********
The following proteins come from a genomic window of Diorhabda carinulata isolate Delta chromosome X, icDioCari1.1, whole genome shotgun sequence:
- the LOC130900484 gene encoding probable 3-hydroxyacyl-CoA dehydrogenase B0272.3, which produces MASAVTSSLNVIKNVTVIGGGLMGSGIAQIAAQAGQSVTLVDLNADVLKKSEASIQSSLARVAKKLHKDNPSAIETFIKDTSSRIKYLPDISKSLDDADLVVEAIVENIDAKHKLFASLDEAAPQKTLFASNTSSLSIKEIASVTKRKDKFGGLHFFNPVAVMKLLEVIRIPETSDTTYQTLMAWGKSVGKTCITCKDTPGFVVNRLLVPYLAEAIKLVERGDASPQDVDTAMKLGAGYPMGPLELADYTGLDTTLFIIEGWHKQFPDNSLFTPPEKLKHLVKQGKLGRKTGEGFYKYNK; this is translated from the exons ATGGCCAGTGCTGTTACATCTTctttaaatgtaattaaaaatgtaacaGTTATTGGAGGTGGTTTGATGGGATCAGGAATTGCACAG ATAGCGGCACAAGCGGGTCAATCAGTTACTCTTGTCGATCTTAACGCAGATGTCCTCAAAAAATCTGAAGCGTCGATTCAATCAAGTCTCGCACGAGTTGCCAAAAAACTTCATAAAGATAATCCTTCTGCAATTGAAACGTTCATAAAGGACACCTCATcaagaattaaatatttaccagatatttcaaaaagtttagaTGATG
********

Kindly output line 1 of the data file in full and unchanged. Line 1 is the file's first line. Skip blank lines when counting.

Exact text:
The following proteins come from a genomic window of Diorhabda carinulata isolate Delta chromosome X, icDioCari1.1, whole genome shotgun sequence: